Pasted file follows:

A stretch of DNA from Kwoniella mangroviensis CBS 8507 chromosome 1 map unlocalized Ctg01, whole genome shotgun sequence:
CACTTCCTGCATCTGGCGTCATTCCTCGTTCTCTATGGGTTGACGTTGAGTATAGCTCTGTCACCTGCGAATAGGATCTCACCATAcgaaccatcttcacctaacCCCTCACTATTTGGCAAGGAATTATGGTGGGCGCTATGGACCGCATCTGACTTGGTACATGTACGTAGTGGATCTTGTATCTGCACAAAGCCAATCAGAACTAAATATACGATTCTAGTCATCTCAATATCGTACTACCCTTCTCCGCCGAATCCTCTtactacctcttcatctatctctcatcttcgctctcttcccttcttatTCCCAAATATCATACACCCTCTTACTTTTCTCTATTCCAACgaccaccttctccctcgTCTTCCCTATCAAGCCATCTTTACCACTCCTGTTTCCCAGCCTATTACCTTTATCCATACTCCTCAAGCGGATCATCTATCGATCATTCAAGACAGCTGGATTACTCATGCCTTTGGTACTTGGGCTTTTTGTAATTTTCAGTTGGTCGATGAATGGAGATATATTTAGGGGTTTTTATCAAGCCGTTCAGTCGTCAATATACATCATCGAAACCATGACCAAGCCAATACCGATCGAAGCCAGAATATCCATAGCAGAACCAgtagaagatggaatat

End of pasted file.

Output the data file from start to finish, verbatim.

A stretch of DNA from Kwoniella mangroviensis CBS 8507 chromosome 1 map unlocalized Ctg01, whole genome shotgun sequence:
CACTTCCTGCATCTGGCGTCATTCCTCGTTCTCTATGGGTTGACGTTGAGTATAGCTCTGTCACCTGCGAATAGGATCTCACCATAcgaaccatcttcacctaacCCCTCACTATTTGGCAAGGAATTATGGTGGGCGCTATGGACCGCATCTGACTTGGTACATGTACGTAGTGGATCTTGTATCTGCACAAAGCCAATCAGAACTAAATATACGATTCTAGTCATCTCAATATCGTACTACCCTTCTCCGCCGAATCCTCTtactacctcttcatctatctctcatcttcgctctcttcccttcttatTCCCAAATATCATACACCCTCTTACTTTTCTCTATTCCAACgaccaccttctccctcgTCTTCCCTATCAAGCCATCTTTACCACTCCTGTTTCCCAGCCTATTACCTTTATCCATACTCCTCAAGCGGATCATCTATCGATCATTCAAGACAGCTGGATTACTCATGCCTTTGGTACTTGGGCTTTTTGTAATTTTCAGTTGGTCGATGAATGGAGATATATTTAGGGGTTTTTATCAAGCCGTTCAGTCGTCAATATACATCATCGAAACCATGACCAAGCCAATACCGATCGAAGCCAGAATATCCATAGCAGAACCAgtagaagatggaatat